The most revealing ‘hints and helps’ are about social situations. ‘Avoiding recognition’ (22) suggests turning into the nearest shop if you’re walking in the street and wish to avoid a person (merely averting your gaze and walking by is condemned as ‘too transparent an artifice’). Feeling that this antisocial advice needs some explanation, the author adds,
The advice here given may savour of duplicity, but there is, in truth, a class of persons whom one is either compelled to avoid, or, on the other hand, to submit to annoyance, irritation, and considerable inconvenience, which their twaddle or impertinence occasions.
The writer returns to the theme of social avoidance in no. 53 (‘Plan of escape from a convivial meeting’), no. 313 (‘Walking through crowded streets’) and no. 131 (‘Keep moving’):
Never take the slightest notice of any communication addressed to you by a stranger in the street, be it man, woman or child. This may appear ill-natured, but the truth is, that there are policemen and shopkeepers in abundance who can attend to these matters much more satisfactorily than any casual passer-by. Not a week elapses but accounts appear in the newspapers of persons being swindled, robbed, and even mutilated by designing wretches, who have managed to attract the notice of their victims in the first instance, and to accomplish their evil designs with the aid of confederates afterwards.
The lower classes are to be feared and avoided. ‘Best nights for theatres, entertainments, etc.’ (79) advises against Mondays: ‘on Monday nights theatres are filled with the lower orders, because with many, Monday is kept as a holiday, and they have more money to spend then than at any other portion of the week’.
Avoid a ‘shabby’ hat, advises hint 56, since it is ‘always associated with poverty, and never fails to give a man a forlorn and needy appearance’. But classier silk hats (189) also pose problems. ‘Nothing spoils a hat more than a shower of rain’; in persistent rain, you should turn your at round at regular intervals. The lack of air circulation and collection of sweat under a silk hat, says hint 430, have ‘evil consequences’: ‘the fact that those who wear silk hats become bald earlier than others is well known to every one in the hat trade’.
Servants could be even more troublesome than hats. No. 65, ‘Count your plate’, advises strongly that you ‘insist upon having it brought up every night, and count it’, before taking it into your bedroom with you for the night. If any piece seems missing, the indifference or dishonesty of your servants will be to blame. The best remedy for employers is ‘to show their servants that they are determined to protect their property’. No. 197 is also doubtful about servants. ‘Do not be in a hurry’, it counsels, ‘directly you are married to hire a kitchenful of servants. Consider first what your means will properly allow, and what will really add to domestic comfort, rather than gratify your own regard to appearances. Let the young wife remember, then, that much of her husband’s success is in her power’.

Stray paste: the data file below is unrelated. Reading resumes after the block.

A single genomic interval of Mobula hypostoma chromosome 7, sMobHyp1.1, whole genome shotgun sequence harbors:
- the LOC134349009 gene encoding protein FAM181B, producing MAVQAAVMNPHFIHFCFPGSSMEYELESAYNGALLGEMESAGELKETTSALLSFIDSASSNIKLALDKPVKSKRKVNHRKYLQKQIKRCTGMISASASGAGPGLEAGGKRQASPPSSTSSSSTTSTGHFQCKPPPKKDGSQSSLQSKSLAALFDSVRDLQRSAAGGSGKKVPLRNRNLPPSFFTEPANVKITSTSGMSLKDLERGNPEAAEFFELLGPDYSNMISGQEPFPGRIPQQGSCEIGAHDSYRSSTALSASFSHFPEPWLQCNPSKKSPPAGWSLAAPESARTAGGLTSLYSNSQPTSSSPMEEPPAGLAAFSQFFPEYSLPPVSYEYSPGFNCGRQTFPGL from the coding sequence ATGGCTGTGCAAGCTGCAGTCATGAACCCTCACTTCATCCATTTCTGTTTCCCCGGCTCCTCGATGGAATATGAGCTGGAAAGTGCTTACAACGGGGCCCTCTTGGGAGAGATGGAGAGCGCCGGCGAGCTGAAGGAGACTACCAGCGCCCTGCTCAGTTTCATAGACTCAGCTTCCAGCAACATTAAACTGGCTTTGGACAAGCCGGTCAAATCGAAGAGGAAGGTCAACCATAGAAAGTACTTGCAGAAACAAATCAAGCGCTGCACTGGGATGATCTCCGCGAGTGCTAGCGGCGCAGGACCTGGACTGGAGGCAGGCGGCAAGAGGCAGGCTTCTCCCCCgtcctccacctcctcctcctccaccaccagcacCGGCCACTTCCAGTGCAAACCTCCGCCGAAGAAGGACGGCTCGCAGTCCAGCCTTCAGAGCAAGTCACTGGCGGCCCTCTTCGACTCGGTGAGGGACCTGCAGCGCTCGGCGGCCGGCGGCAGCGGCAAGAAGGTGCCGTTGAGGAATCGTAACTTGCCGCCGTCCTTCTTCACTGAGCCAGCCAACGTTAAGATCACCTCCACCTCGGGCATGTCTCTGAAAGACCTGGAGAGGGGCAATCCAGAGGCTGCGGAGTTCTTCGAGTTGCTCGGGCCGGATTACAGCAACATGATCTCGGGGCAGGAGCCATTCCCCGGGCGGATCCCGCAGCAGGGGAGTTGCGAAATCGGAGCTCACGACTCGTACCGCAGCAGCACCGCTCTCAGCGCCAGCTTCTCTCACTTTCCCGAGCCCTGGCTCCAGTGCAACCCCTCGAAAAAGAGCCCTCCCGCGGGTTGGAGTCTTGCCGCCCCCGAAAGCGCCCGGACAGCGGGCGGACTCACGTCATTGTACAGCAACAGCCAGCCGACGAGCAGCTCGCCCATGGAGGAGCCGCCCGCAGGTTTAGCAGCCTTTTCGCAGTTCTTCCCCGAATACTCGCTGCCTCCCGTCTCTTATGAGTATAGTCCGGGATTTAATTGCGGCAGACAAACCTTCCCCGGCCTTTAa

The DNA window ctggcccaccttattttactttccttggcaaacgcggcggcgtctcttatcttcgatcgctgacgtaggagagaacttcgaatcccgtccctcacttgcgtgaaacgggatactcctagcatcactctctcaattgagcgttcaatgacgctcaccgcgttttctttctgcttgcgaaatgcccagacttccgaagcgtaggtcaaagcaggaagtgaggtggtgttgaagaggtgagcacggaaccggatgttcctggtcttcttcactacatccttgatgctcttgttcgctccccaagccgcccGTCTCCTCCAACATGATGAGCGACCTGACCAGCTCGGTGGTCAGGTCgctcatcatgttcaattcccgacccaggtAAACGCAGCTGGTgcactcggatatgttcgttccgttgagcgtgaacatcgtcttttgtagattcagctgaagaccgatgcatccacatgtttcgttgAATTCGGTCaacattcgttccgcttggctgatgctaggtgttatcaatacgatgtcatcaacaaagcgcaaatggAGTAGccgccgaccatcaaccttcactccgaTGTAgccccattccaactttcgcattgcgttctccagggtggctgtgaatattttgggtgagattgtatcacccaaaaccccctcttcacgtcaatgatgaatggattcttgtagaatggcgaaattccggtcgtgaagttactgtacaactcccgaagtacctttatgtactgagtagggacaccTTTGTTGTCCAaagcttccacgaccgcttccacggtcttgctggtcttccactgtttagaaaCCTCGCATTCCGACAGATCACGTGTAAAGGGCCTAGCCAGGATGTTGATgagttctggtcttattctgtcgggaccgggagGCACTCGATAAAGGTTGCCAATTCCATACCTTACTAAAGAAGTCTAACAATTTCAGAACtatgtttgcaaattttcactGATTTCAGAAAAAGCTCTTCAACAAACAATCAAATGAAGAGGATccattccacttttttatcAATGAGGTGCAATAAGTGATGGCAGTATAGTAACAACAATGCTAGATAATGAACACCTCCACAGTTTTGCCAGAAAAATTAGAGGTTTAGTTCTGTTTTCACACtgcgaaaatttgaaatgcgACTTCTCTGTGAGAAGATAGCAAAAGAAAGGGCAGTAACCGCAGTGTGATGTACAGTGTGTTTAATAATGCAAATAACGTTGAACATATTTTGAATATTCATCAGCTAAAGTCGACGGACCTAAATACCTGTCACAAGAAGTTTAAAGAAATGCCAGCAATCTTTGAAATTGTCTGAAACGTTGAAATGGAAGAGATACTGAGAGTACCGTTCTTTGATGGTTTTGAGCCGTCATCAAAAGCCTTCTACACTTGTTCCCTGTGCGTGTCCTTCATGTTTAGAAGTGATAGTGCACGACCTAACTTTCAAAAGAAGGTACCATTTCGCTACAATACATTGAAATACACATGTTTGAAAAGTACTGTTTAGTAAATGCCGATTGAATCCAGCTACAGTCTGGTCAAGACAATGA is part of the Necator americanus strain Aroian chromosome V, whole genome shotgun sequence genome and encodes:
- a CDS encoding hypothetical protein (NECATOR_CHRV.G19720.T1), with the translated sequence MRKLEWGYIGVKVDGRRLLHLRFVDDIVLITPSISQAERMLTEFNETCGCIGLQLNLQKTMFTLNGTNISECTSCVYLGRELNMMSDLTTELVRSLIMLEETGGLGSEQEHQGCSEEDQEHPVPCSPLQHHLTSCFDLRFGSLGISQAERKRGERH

Women are mostly absent from the book, although we must assume it is they who actually perform many of the tasks it recommends. When they do get a mention they’re usually seen through the eyes of a man. ‘Consequences of refusing maintenance to a wife’ (153) starts off as if it’s a warning to men to do their duty, but soon offers them ways of evading it: ‘if, however, infidelity can be proved against the wife, the husband will be absolved from all responsibility. Nor is he liable if his wife has deserted him voluntarily, and without any reasonable cause’.
Children appear even more rarely, and never favourably: ‘never suffer your children to get into a habit of idleness, sitting totally unemployed; keep them constantly occupied from morning to night …’ (290).
It’s easy to poke fun at Hints and helps from the vantage point of 2018. But we should maybe remember two things. First, the author often has his tongue in his cheek. How else could you explain this advice?
The secret of public speaking. – A thorough contempt for your audience is the surest way to shake off nervousness, and to engender confidence. If a public speaker is afraid of his hearers, he is lost. (408)
And second, we can’t always afford to be superior. The Victorian approach to their possessions, for example, was arguably much healthier than ours. Hints and Helps always assumes that when a household object fails the obvious thing to do is to repair it. We in our wisdom would automatically throw the thing away and buy a replacement, so adding to the mountains of waste and accelerating needless consumerism. And that reminds me, it’s getting hard to find bars of soap in shops these days. Instead we’re expected to buy inferior liquid soap in plastic containers that often end up swirling in the oceans.